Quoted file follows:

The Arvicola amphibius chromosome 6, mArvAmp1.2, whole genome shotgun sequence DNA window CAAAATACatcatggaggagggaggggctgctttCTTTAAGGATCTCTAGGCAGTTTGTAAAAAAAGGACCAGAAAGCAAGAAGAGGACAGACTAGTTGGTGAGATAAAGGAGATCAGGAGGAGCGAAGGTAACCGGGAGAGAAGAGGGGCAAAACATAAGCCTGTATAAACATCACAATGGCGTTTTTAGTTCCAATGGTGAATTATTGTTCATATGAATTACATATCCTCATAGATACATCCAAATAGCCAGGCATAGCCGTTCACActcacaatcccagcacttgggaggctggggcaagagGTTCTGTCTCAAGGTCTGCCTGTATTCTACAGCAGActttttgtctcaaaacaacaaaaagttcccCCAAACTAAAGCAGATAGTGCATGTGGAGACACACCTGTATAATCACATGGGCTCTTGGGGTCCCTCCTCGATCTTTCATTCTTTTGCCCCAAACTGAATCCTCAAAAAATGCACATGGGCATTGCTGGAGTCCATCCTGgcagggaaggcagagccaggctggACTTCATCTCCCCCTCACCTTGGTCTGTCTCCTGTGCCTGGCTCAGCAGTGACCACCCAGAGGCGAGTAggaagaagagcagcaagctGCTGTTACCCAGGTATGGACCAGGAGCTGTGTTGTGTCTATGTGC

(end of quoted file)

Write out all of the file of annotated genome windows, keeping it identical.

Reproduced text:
The Arvicola amphibius chromosome 6, mArvAmp1.2, whole genome shotgun sequence DNA window CAAAATACatcatggaggagggaggggctgctttCTTTAAGGATCTCTAGGCAGTTTGTAAAAAAAGGACCAGAAAGCAAGAAGAGGACAGACTAGTTGGTGAGATAAAGGAGATCAGGAGGAGCGAAGGTAACCGGGAGAGAAGAGGGGCAAAACATAAGCCTGTATAAACATCACAATGGCGTTTTTAGTTCCAATGGTGAATTATTGTTCATATGAATTACATATCCTCATAGATACATCCAAATAGCCAGGCATAGCCGTTCACActcacaatcccagcacttgggaggctggggcaagagGTTCTGTCTCAAGGTCTGCCTGTATTCTACAGCAGActttttgtctcaaaacaacaaaaagttcccCCAAACTAAAGCAGATAGTGCATGTGGAGACACACCTGTATAATCACATGGGCTCTTGGGGTCCCTCCTCGATCTTTCATTCTTTTGCCCCAAACTGAATCCTCAAAAAATGCACATGGGCATTGCTGGAGTCCATCCTGgcagggaaggcagagccaggctggACTTCATCTCCCCCTCACCTTGGTCTGTCTCCTGTGCCTGGCTCAGCAGTGACCACCCAGAGGCGAGTAggaagaagagcagcaagctGCTGTTACCCAGGTATGGACCAGGAGCTGTGTTGTGTCTATGTGC